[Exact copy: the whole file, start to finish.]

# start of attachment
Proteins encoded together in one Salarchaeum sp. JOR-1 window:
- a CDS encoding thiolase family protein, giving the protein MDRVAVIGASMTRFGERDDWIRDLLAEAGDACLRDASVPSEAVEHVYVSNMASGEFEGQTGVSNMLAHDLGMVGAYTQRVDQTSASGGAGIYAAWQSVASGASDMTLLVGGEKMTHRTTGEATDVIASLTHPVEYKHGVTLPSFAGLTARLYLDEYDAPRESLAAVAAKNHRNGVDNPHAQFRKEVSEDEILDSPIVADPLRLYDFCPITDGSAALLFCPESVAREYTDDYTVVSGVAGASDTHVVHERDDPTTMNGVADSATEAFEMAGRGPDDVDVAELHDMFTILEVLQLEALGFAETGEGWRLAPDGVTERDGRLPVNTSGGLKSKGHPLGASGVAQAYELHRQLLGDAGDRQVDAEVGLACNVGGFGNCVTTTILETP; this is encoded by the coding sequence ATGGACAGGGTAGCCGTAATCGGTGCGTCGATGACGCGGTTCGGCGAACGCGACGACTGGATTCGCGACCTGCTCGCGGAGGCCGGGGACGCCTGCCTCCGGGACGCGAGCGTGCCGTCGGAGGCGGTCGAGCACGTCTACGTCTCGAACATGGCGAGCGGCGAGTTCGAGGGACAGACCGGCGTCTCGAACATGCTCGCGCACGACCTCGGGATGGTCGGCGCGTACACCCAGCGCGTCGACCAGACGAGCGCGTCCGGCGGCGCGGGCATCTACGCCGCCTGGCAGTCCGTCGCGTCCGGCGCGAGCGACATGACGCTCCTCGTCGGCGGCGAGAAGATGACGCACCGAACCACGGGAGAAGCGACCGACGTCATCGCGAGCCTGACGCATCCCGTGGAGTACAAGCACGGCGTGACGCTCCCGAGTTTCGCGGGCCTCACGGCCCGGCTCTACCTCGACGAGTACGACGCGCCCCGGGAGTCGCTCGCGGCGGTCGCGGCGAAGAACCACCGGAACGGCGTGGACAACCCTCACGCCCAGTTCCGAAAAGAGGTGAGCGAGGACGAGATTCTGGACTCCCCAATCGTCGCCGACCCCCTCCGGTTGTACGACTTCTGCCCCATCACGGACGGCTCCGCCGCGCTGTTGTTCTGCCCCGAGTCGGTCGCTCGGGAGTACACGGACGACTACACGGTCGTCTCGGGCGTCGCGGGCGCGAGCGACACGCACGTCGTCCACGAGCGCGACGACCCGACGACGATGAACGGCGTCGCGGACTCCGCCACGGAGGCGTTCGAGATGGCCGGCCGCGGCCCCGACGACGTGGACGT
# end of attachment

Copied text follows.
Proteins encoded together in one Salarchaeum sp. JOR-1 window:
- a CDS encoding thiolase family protein, giving the protein MDRVAVIGASMTRFGERDDWIRDLLAEAGDACLRDASVPSEAVEHVYVSNMASGEFEGQTGVSNMLAHDLGMVGAYTQRVDQTSASGGAGIYAAWQSVASGASDMTLLVGGEKMTHRTTGEATDVIASLTHPVEYKHGVTLPSFAGLTARLYLDEYDAPRESLAAVAAKNHRNGVDNPHAQFRKEVSEDEILDSPIVADPLRLYDFCPITDGSAALLFCPESVAREYTDDYTVVSGVAGASDTHVVHERDDPTTMNGVADSATEAFEMAGRGPDDVDVAELHDMFTILEVLQLEALGFAETGEGWRLAPDGVTERDGRLPVNTSGGLKSKGHPLGASGVAQAYELHRQLLGDAGDRQVDAEVGLACNVGGFGNCVTTTILETP; this is encoded by the coding sequence ATGGACAGGGTAGCCGTAATCGGTGCGTCGATGACGCGGTTCGGCGAACGCGACGACTGGATTCGCGACCTGCTCGCGGAGGCCGGGGACGCCTGCCTCCGGGACGCGAGCGTGCCGTCGGAGGCGGTCGAGCACGTCTACGTCTCGAACATGGCGAGCGGCGAGTTCGAGGGACAGACCGGCGTCTCGAACATGCTCGCGCACGACCTCGGGATGGTCGGCGCGTACACCCAGCGCGTCGACCAGACGAGCGCGTCCGGCGGCGCGGGCATCTACGCCGCCTGGCAGTCCGTCGCGTCCGGCGCGAGCGACATGACGCTCCTCGTCGGCGGCGAGAAGATGACGCACCGAACCACGGGAGAAGCGACCGACGTCATCGCGAGCCTGACGCATCCCGTGGAGTACAAGCACGGCGTGACGCTCCCGAGTTTCGCGGGCCTCACGGCCCGGCTCTACCTCGACGAGTACGACGCGCCCCGGGAGTCGCTCGCGGCGGTCGCGGCGAAGAACCACCGGAACGGCGTGGACAACCCTCACGCCCAGTTCCGAAAAGAGGTGAGCGAGGACGAGATTCTGGACTCCCCAATCGTCGCCGACCCCCTCCGGTTGTACGACTTCTGCCCCATCACGGACGGCTCCGCCGCGCTGTTGTTCTGCCCCGAGTCGGTCGCTCGGGAGTACACGGACGACTACACGGTCGTCTCGGGCGTCGCGGGCGCGAGCGACACGCACGTCGTCCACGAGCGCGACGACCCGACGACGATGAACGGCGTCGCGGACTCCGCCACGGAGGCGTTCGAGATGGCCGGCCGCGGCCCCGACGACGTGGACGT